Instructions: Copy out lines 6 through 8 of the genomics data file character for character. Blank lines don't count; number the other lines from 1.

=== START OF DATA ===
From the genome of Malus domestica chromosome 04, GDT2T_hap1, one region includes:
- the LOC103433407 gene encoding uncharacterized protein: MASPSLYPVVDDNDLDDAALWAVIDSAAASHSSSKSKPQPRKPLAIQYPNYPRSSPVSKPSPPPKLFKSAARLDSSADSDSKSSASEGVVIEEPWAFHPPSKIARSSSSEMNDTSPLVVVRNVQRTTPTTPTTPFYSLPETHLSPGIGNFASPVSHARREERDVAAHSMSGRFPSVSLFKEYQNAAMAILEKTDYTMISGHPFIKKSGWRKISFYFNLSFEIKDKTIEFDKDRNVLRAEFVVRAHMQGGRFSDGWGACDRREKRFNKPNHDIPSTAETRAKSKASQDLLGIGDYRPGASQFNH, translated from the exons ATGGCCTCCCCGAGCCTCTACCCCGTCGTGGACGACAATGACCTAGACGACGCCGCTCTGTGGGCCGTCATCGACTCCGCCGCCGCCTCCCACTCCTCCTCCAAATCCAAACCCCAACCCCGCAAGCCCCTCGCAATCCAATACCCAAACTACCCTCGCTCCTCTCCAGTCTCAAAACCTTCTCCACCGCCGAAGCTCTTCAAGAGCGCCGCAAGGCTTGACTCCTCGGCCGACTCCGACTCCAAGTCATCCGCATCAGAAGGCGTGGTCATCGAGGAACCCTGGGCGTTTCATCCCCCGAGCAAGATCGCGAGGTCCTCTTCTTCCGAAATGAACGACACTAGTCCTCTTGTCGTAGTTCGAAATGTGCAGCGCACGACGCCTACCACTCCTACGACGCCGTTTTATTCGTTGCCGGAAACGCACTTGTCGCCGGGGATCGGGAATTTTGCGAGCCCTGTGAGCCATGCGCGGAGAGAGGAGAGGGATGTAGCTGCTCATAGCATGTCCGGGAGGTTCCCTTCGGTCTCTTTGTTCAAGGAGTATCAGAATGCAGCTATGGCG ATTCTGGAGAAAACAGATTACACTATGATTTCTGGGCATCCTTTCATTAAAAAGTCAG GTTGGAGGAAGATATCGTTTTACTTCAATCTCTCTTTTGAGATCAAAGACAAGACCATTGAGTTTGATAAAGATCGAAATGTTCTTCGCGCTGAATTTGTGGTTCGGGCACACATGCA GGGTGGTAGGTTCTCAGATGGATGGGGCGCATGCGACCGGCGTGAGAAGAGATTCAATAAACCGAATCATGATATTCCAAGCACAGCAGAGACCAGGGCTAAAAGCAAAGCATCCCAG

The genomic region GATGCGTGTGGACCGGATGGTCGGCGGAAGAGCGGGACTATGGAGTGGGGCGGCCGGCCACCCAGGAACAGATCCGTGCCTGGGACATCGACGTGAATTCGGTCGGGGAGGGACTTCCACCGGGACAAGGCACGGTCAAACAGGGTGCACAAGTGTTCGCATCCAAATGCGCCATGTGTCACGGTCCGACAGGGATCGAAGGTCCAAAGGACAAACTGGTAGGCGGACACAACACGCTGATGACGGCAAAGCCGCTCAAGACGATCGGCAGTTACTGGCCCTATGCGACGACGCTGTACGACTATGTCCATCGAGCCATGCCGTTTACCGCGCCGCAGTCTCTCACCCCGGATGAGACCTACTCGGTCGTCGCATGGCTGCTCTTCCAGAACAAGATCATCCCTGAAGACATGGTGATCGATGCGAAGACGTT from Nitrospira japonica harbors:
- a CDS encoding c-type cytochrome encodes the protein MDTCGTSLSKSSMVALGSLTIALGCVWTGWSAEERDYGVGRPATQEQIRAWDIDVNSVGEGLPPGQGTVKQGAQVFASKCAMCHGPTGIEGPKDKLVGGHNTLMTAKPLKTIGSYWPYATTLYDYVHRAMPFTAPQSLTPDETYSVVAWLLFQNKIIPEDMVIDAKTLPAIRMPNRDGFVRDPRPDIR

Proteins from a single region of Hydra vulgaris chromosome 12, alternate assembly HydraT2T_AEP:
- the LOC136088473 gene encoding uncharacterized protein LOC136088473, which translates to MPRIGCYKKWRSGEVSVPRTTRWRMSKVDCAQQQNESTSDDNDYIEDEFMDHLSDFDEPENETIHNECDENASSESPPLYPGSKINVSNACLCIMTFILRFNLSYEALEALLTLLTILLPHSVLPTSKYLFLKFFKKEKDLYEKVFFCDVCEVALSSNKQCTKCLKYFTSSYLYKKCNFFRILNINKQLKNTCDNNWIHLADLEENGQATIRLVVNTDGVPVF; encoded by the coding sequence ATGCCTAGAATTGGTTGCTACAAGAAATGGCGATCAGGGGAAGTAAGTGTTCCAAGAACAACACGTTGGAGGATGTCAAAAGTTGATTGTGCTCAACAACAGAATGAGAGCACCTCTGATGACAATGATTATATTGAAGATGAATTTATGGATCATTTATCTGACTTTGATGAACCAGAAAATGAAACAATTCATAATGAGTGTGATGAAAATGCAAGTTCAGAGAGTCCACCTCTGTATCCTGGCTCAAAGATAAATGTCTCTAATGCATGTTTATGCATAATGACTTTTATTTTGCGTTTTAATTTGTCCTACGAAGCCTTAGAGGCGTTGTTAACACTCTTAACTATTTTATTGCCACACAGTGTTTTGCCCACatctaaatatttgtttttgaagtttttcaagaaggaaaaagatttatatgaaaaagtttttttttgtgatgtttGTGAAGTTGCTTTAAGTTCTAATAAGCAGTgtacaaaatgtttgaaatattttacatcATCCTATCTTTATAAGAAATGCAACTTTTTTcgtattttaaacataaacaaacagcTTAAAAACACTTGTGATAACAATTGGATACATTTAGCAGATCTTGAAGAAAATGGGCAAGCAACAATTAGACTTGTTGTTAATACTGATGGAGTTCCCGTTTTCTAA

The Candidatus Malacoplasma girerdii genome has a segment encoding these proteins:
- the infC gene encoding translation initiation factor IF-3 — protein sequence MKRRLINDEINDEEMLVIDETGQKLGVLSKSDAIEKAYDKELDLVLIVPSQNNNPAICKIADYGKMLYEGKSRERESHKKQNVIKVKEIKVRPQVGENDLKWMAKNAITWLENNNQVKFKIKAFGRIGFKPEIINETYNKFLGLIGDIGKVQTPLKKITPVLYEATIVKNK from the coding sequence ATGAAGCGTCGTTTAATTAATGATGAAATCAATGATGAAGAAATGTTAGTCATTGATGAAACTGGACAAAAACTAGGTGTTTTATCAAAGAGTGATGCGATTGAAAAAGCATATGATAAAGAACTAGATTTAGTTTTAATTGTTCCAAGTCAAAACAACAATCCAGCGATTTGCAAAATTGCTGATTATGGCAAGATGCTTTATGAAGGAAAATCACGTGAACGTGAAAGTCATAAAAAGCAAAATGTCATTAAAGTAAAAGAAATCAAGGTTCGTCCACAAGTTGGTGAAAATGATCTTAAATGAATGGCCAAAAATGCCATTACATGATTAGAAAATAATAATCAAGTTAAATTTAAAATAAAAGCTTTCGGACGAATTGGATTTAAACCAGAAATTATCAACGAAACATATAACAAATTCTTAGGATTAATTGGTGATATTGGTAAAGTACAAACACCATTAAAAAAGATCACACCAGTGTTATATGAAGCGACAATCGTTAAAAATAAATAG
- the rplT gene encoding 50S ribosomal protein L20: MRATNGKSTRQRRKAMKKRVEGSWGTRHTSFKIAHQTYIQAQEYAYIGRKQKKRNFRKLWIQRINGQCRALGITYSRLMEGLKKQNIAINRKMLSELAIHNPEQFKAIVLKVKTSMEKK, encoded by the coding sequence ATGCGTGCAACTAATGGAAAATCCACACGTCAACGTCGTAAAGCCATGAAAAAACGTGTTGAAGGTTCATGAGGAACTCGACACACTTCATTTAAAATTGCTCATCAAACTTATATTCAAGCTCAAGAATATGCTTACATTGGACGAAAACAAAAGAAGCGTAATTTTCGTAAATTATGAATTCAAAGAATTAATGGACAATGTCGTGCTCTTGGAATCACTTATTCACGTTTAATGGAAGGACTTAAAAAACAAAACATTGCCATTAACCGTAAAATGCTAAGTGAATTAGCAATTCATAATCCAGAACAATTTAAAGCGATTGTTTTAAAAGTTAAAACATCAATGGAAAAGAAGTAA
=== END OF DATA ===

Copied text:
- the LOC136088473 gene encoding uncharacterized protein LOC136088473, which translates to MPRIGCYKKWRSGEVSVPRTTRWRMSKVDCAQQQNESTSDDNDYIEDEFMDHLSDFDEPENETIHNECDENASSESPPLYPGSKINVSNACLCIMTFILRFNLSYEALEALLTLLTILLPHSVLPTSKYLFLKFFKKEKDLYEKVFFCDVCEVALSSNKQCTKCLKYFTSSYLYKKCNFFRILNINKQLKNTCDNNWIHLADLEENGQATIRLVVNTDGVPVF; encoded by the coding sequence ATGCCTAGAATTGGTTGCTACAAGAAATGGCGATCAGGGGAAGTAAGTGTTCCAAGAACAACACGTTGGAGGATGTCAAAAGTTGATTGTGCTCAACAACAGAATGAGAGCACCTCTGATGACAATGATTATATTGAAGATGAATTTATGGATCATTTATCTGACTTTGATGAACCAGAAAATGAAACAATTCATAATGAGTGTGATGAAAATGCAAGTTCAGAGAGTCCACCTCTGTATCCTGGCTCAAAGATAAATGTCTCTAATGCATGTTTATGCATAATGACTTTTATTTTGCGTTTTAATTTGTCCTACGAAGCCTTAGAGGCGTTGTTAACACTCTTAACTATTTTATTGCCACACAGTGTTTTGCCCACatctaaatatttgtttttgaagtttttcaagaaggaaaaagatttatatgaaaaagtttttttttgtgatgtttGTGAAGTTGCTTTAAGTTCTAATAAGCAGTgtacaaaatgtttgaaatattttacatcATCCTATCTTTATAAGAAATGCAACTTTTTTcgtattttaaacataaacaaacagcTTAAAAACACTTGTGATAACAATTGGATACATTTAGCAGATCTTGAAGAAAATGGGCAAGCAACAATTAGACTTGTTGTTAATACTGATGGAGTTCCCGTTTTCTAA

The Candidatus Malacoplasma girerdii genome has a segment encoding these proteins:
- the infC gene encoding translation initiation factor IF-3 — protein sequence MKRRLINDEINDEEMLVIDETGQKLGVLSKSDAIEKAYDKELDLVLIVPSQNNNPAICKIADYGKMLYEGKSRERESHKKQNVIKVKEIKVRPQVGENDLKWMAKNAITWLENNNQVKFKIKAFGRIGFKPEIINETYNKFLGLIGDIGKVQTPLKKITPVLYEATIVKNK from the coding sequence ATGAAGCGTCGTTTAATTAATGATGAAATCAATGATGAAGAAATGTTAGTCATTGATGAAACTGGACAAAAACTAGGTGTTTTATCAAAGAGTGATGCGATTGAAAAAGCATATGATAAAGAACTAGATTTAGTTTTAATTGTTCCAAGTCAAAACAACAATCCAGCGATTTGCAAAATTGCTGATTATGGCAAGATGCTTTATGAAGGAAAATCACGTGAACGTGAAAGTCATAAAAAGCAAAATGTCATTAAAGTAAAAGAAATCAAGGTTCGTCCACAAGTTGGTGAAAATGATCTTAAATGAATGGCCAAAAATGCCATTACATGATTAGAAAATAATAATCAAGTTAAATTTAAAATAAAAGCTTTCGGACGAATTGGATTTAAACCAGAAATTATCAACGAAACATATAACAAATTCTTAGGATTAATTGGTGATATTGGTAAAGTACAAACACCATTAAAAAAGATCACACCAGTGTTATATGAAGCGACAATCGTTAAAAATAAATAG